In the decade or more since publication of the first edition of Understanding Sport, both sport and wider global society have undergone profound change. In this fully updated, revised and expanded edition of their classic textbook, John Horne, Alan Tomlinson, Garry Whannel and Kath Woodward offer a critical and reflective introduction to the relationship between sport and contemporary society and explain how sport remains an important agent and symptom of socio-cultural change.
Fully integrating historical, sociological, political and cultural analysis, the book covers every key topic in the study of sport and society, including:
Retaining the accessibility and scholarly rigour for which Understanding Sport has always been renowned, this new edition includes entirely new chapters on global transformations, sports mega-events and sites, sporting bodies and governance, as well as a succinct guide to researching sport. With review and seminar questions included in every chapter, plus concise, helpful guides to further reading, Understanding Sport remains an essential textbook for all courses on sport and society, the sociology of sport, sport and social theory, or social issues in sport.
Introduction Chapter 1. Industrial Society, Social Change and Sports Culture Chapter 2. Case Studies in the Growth of Modern Sports Chapter 3. Debates, Interpretations, Theories Chapter 4. Social Stratification and Social Division in Sport Chapter 5. The Social Construction of Identity and Cultural Reproduction Chapter 6. Sport and Representation Chapter 7. Sporting Bodies: Disciplining and Defining Normality Chapter 8. Sport, The State, and the Politics Chapter 9. Governance and Sport Chapter 10. The Labour Market Chapter 11. Sport, Commercialisation and Commodification Chapter 12. Global Transformations Chapter 13. Sport Spaces, Sites and Events Afterword – Methods for Understanding Sport Culture
This series establishes the importance of innovative contemporary, comparative and historical work on the relations between social, cultural and economic change. It publishes empirically-based research that is theoretically informed, that critically examines the ways in which social, cultural and economic change is framed and made visible, and that is attentive to perspectives that tend to be ignored or side-lined by grand theorising or epochal accounts of social change. The series addresses the diverse manifestations of contemporary capitalism, and considers the various ways in which the `social', `the cultural' and `the economic' are apprehended as tangible sites of value and practice. It is explicitly comparative, publishing books that work across disciplinary perspectives, cross-culturally, or across different historical periods.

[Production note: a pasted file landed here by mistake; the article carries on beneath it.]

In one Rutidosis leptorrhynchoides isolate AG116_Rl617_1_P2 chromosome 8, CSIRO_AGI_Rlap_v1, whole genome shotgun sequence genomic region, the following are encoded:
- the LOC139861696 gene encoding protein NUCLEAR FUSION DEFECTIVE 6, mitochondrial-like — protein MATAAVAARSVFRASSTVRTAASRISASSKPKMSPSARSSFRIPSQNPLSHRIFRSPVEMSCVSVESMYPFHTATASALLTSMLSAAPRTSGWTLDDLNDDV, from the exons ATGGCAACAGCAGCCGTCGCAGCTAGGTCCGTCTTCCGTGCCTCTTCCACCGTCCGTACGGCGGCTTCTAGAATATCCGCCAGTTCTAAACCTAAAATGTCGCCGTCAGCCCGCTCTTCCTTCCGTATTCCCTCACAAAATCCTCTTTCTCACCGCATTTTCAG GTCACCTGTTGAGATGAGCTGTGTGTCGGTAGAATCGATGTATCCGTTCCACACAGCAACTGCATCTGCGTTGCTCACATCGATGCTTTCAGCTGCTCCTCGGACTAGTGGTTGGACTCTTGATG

We are particularly focused on publishing books in the following areas that fit with the broad remit of the series:
The series is actively engaged in the analysis of the different theoretical traditions that have contributed to critiques of the `cultural turn'. We are particularly interested in perspectives that engage with Bourdieu, Foucauldian approaches to knowledge and cultural practices, Actor-network approaches, and with those that are associated with issues arising from Deleuze's work around complexity, affect or topology. The series is equally concerned to explore the new agendas emerging from current critiques of the cultural turn: those associated with the descriptive turn for example. Our commitment to interdisciplinarity thus aims at enriching theoretical and methodological discussion, building awareness of the common ground has emerged in the past decade, and thinking through what is at stake in those approaches that resist integration to a common analytical model.